Taxi drivers earn their living on the road and the fear of losing their job can take a huge toll on their mental health.
Driving a black cab or private hire vehicle is still a male-dominated industry in which there remains a stigma about asking for help or showing anything perceived as weakness.
Many drivers are the bread winners in their family, but with this comes a sense of fear that if they are unable to work due to illness or injury, or lose their jobs, they will be unable to provide for their loved ones.
This puts huge pressure on themselves and the fear it creates can be worse than any illness they are dealing with.
This week is Mental Health Awareness Week and one of the aims is to get people talking instead of suffering in silence, as well as accepting that it is okay not to be okay.
This great article in Taxi Point looks at the reasons why taxi drivers fear for their livelihoods – and why they might be frightened to take steps that could help them.
It points out that the job itself can trigger mental health issues because it involves working long hours alone, sitting down all day, poor eating habits, late nights, high overheads, as well as the stress of driving.
It said: “In some communities and industries, there is still a stigma attached to anxiety, depression or other mental health issues which means people keep them hidden away due to added fear that they could lose their livelihood if they seek help.
“Those working as taxi drivers can very much count themselves in this category.”
On top of this, a driver with other health issues or concerns might be reluctant to see a doctor or other medical help in case it appears on their medical record and they need to contact the DVLA and their licensing authority and notify them of the condition and the treatment prescribed.
They will be worried that their licence may be suspended or revoked, or their taxi insurance premiums will increase, and instead suffer in silence by pretending nothing is wrong.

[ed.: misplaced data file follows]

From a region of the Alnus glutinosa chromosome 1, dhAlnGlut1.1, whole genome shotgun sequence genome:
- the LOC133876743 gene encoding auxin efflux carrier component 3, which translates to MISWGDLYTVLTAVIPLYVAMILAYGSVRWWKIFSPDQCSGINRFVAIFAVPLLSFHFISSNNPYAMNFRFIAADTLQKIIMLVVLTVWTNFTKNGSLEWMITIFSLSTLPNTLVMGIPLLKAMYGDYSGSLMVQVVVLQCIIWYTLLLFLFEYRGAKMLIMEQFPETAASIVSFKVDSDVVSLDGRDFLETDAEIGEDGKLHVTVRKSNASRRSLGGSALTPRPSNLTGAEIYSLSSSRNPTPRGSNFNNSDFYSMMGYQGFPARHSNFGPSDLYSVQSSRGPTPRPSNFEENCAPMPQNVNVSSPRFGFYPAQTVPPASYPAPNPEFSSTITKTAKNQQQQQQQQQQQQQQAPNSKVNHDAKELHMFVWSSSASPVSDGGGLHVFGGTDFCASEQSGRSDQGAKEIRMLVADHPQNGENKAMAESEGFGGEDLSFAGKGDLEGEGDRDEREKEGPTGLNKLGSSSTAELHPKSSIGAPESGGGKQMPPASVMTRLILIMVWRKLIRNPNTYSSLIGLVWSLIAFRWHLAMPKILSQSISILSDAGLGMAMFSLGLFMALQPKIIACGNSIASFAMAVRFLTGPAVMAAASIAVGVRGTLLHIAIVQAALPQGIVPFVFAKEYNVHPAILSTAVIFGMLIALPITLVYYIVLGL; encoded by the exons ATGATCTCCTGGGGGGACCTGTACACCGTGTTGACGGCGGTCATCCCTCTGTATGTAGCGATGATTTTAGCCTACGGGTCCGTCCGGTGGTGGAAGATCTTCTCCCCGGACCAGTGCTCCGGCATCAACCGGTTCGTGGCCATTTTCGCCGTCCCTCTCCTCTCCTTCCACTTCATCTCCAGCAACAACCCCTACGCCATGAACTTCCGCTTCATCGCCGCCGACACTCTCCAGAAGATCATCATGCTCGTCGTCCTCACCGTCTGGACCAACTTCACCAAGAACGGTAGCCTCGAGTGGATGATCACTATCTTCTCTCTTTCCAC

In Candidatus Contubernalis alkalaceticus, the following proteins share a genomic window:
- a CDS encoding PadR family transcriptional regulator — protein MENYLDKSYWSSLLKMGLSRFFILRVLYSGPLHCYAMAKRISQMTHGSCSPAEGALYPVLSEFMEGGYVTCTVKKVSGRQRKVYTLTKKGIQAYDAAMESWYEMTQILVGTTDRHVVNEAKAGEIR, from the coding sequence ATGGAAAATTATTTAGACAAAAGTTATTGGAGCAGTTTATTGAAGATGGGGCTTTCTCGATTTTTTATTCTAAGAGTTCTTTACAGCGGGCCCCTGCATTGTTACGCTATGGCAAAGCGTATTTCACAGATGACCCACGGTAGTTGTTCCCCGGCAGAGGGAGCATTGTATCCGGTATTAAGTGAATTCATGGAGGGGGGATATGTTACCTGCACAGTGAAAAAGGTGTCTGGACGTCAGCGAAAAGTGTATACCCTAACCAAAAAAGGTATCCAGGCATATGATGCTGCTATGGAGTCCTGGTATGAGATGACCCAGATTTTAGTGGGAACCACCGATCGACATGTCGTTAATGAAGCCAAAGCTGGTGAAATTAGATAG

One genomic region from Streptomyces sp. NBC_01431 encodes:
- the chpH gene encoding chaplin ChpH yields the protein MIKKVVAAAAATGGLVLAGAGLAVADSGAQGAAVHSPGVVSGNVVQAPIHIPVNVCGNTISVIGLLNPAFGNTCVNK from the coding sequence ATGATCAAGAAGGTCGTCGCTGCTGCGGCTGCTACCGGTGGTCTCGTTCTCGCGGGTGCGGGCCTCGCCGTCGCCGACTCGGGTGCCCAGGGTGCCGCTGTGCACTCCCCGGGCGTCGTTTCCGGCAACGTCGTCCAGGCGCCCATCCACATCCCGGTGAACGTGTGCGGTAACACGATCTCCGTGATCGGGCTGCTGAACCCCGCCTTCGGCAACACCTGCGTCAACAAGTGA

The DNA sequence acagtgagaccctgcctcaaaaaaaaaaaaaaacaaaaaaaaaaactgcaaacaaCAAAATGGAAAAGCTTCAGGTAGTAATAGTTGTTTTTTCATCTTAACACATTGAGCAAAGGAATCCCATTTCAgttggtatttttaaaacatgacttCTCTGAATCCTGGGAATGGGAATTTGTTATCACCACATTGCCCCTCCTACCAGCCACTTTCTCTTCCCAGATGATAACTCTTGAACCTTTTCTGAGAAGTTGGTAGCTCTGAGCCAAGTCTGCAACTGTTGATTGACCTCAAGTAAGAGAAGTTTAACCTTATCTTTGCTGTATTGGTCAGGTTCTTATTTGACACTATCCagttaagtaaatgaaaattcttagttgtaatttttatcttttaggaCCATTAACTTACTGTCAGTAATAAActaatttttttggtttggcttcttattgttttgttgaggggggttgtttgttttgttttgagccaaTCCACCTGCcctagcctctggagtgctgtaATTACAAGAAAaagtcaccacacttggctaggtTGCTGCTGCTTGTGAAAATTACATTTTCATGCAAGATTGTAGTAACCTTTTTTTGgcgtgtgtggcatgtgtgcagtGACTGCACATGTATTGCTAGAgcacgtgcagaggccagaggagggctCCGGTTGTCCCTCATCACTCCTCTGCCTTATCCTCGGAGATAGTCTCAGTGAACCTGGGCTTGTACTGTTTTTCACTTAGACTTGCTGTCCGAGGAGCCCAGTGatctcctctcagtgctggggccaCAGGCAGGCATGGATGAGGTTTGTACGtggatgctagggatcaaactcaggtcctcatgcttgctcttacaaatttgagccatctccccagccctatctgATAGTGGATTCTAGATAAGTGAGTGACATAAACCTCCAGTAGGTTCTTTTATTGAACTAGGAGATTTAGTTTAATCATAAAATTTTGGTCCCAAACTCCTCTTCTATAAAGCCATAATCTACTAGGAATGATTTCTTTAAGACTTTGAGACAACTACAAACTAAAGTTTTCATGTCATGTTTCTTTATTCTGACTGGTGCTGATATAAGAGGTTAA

While this fear might stop taxi drivers seeking the professional help they need, one positive step is that they have set up self-help WhatsApp groups in which they can talk to other like-minded cabbies.
Speaking with people who know the industry and face the same pressures can help drivers try to cope with similar anxieties and depression. But because it is not professional help, there are real concerns that the wrong advice could just fuel problems and make things worse in some cases.
And Taxi Point is clear about the root of the problem: “Many licensing authorities put out what can only be described as token gestures. These gestures usually include information on mental health charities, visit your GP and generic advice on managing triggers. But, authorities know full well that drivers won’t get the help they need because of policies put in place by them and the DVLA Group 2 criteria usually set for cabbies.
“Taxi drivers are quite simply not getting the help they deserve.”
The theme of this year’s Mental Health Week is anxiety, which is a normal human reaction, but which can get out of hand if it isn’t addressed.
The Mental Health Foundation advises: “Anxiety is a normal emotion in us all, but sometimes it can get out of control and become a mental health problem. On a positive note, anxiety can be made easier to manage.
“Focusing on anxiety for this year’s Mental Health Awareness Week will increase people’s awareness and understanding of anxiety by providing information on the things that can help prevent it from becoming a problem. At the same time, we will keep up the pressure to demand change – making sure that improving mental health is a key priority for the government and society as a whole.”
Being worried about things like your job, health, finances, etc, is completely natural and things do get on top of us all from time to time. The key is being able to recognise and deal with it, even if it requires professional help.
In a few cases, this might lead to a taxi driver’s worst fears of not being able to continue in the profession they love, but it is better to be healthy and able to find a new role than to continue struggling day to day and making bad decisions that could have far more severe consequences.
There is help available and talking about a problem is the first big step. To find out more, visit Mental Health Awareness Week 2023 | Mental Health Foundation
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